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Differential Impact of Constrictive Physiology after Pericardiocentesis in Malignancy Patients with Pericardial Effusion

Authors
 In-Jeong Cho  ;  Hyuk-Jae Chang  ;  Hyemoon Chung  ;  Sang-Eun Lee  ;  Chi Young Shim  ;  Geu-Ru Hong  ;  Jong-Won Ha  ;  Namsik Chung 
Citation
 PLoS One, Vol.10(12) : e0145461, 2015 
Journal Title
 PLoS One 
Issue Date
2015
MeSH
Aged ; Echocardiography* ; Female ; Heart/physiopathology* ; Humans ; Male ; Middle Aged ; Neoplasms/complications* ; Neoplasms/mortality ; Neoplasms/pathology ; Pericardial Effusion/diagnosis ; Pericardial Effusion/etiology ; Pericardial Effusion/mortality ; Pericardial Effusion/surgery* ; Pericardiocentesis/adverse effects* ; Pericardiocentesis/methods ; Retrospective Studies
Abstract
BACKGROUND: Echocardiographic signs of constrictive physiology (CP) after pericardiocentesis are frequently observed in malignancy patients. The purpose of the current study was to explore whether features of CP after pericardiocentesis have prognostic impact in malignancy patients with pericardial effusion (PE). METHODS: We retrospectively reviewed 467 consecutive patients who underwent pericardiocentesis at our institution from January 2006 to May 2014. Among them, 205 patients with advanced malignancy who underwent comprehensive echocardiography after the procedure comprised the study population. Co-primary end points were all-cause mortality (ACM) and repeated drainage (RD) for PE. Patients were divided into four subgroups according to cytologic result for malignant cells and CP (positive cytology with negative CP, both positive, both negative, and negative cytology with positive CP). RESULTS: CP after pericardiocentesis was present in 106 patients (50%) at median 4 days after the procedure. During median follow-up of 208 days, ACM and RD occurred in 162 patients (79%) and 29 patients (14%), respectively. Cox regression analysis revealed that independent predictors for ACM were male gender and positive cytology (all, p < 0.05). For RD, predictors were positive cytology, the absence of cardiac tamponade, and negative CP after pericardiocentesis (all, p < 0.05). When the patients were divided into four subgroups, patients with negative cytology and positive CP demonstrated the most favorable survival (hazard ratio [HR]: 0.39, p = 0.005) and the lowest RD rates (HR: 0.07, p = 0.012). CONCLUSION: CP after pericardiocentesis is common, but does not always imply poor survival or the need for RD in patients with advanced malignancies. On the contrary, the presence of CP in patients with negative cytology conferred the most favorable survival and the lowest rate of RD. Comprehensive echocardiographic evaluation for CP after pericardiocentesis would be helpful for predicting prognosis in patients with advanced malignancies.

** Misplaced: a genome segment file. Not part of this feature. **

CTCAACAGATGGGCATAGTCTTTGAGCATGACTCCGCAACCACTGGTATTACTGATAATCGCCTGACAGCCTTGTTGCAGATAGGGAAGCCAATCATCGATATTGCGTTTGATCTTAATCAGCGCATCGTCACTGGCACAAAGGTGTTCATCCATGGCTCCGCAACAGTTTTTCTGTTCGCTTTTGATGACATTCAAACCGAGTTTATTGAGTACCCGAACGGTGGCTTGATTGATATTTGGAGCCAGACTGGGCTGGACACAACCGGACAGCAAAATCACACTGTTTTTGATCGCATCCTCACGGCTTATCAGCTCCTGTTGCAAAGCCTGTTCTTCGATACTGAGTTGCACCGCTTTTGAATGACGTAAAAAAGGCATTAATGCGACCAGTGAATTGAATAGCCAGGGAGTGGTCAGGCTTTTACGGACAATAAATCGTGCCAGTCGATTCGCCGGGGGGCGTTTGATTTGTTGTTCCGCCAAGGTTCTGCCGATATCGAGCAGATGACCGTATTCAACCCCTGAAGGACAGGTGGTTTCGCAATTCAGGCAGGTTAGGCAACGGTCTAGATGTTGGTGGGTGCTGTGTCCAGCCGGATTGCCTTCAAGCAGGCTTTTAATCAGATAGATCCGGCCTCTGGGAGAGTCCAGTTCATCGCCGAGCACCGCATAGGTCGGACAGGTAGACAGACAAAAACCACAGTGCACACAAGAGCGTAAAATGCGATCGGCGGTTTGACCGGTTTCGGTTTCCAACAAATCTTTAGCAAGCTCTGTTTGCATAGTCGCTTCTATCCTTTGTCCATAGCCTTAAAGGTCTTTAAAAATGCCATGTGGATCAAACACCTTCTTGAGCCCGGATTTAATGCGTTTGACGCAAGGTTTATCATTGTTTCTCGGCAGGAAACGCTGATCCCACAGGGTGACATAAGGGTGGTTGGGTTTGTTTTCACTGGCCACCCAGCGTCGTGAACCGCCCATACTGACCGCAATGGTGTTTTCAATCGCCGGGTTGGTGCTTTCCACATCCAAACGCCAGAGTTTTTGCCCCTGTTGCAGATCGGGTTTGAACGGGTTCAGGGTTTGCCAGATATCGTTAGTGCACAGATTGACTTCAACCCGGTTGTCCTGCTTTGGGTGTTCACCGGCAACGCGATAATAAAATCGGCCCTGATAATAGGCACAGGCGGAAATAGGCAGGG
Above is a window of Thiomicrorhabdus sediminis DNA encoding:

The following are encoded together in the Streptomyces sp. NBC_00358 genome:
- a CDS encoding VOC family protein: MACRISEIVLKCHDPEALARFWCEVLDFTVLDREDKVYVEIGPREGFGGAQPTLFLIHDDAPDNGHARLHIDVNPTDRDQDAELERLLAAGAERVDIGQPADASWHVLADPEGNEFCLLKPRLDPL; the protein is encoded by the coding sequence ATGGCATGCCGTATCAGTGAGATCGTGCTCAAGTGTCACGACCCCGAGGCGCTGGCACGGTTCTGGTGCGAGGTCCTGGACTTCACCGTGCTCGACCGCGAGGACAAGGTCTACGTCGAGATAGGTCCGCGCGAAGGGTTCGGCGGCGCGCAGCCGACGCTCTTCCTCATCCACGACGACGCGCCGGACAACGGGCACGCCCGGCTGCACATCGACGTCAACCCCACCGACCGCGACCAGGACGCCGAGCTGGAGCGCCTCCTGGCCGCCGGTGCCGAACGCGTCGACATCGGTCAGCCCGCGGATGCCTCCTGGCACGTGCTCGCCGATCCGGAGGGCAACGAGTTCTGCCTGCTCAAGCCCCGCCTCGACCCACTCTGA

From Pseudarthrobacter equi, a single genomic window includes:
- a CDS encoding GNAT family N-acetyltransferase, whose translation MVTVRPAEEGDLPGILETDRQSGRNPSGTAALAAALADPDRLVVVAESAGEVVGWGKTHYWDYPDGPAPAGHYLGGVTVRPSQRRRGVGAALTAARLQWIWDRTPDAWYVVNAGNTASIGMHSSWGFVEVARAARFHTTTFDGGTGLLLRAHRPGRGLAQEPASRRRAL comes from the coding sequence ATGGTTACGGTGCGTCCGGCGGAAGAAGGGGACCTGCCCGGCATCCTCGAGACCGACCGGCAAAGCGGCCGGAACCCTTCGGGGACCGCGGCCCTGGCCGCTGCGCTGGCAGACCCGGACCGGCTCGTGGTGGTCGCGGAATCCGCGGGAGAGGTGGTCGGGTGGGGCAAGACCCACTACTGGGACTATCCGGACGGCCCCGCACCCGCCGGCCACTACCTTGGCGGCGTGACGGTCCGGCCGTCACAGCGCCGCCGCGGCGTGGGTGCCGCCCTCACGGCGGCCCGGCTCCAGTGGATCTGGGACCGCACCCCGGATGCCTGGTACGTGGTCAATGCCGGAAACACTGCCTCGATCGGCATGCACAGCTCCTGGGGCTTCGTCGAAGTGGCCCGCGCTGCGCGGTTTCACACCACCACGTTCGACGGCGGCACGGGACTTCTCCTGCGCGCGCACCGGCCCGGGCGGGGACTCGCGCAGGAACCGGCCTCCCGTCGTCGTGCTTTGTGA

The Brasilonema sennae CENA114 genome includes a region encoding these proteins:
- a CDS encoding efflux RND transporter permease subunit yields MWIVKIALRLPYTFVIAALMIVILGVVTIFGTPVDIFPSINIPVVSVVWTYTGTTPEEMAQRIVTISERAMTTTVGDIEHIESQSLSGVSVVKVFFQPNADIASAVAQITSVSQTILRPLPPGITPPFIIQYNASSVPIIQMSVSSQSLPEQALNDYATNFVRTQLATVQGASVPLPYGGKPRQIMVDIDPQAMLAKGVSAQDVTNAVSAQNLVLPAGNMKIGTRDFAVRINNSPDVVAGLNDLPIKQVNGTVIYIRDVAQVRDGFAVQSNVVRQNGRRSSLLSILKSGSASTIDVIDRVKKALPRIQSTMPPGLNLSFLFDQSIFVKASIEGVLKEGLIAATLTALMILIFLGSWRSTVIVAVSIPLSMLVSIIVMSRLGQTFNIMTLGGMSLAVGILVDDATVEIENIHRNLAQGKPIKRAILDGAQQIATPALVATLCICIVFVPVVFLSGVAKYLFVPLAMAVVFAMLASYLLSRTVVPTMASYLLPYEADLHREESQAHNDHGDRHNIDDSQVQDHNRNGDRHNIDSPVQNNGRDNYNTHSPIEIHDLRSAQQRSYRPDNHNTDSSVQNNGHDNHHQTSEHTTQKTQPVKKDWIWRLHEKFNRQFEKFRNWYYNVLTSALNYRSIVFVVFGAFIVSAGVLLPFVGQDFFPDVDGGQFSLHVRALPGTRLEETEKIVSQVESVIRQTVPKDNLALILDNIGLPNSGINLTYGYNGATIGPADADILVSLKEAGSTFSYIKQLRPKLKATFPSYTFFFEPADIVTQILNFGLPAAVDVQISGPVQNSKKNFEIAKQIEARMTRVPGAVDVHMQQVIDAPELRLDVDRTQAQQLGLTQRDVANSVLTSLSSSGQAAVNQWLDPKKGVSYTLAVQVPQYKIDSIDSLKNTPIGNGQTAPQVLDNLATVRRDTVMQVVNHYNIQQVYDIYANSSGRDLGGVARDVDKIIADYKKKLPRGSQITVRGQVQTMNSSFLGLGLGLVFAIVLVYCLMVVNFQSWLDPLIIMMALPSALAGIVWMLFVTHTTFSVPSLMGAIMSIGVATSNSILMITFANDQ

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DOI
10.1371/journal.pone.0145461
Appears in Collections:
1. College of Medicine (의과대학) > Dept. of Internal Medicine (내과학교실) > 1. Journal Papers
Yonsei Authors
심지영(Shim, Chi Young) ORCID logo https://orcid.org/0000-0002-6136-0136
이상은(Lee, Sang Eun) ORCID logo https://orcid.org/0000-0001-6645-4038
장혁재(Chang, Hyuck Jae) ORCID logo https://orcid.org/0000-0002-6139-7545
정남식(Chung, Nam Sik)
정혜문(Chung, Hye Moon)
조인정(Cho, In Jeong)
하종원(Ha, Jong Won) ORCID logo https://orcid.org/0000-0002-8260-2958
홍그루(Hong, Geu Ru) ORCID logo https://orcid.org/0000-0003-4981-3304
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URI
https://ir.ymlib.yonsei.ac.kr/handle/22282913/157062
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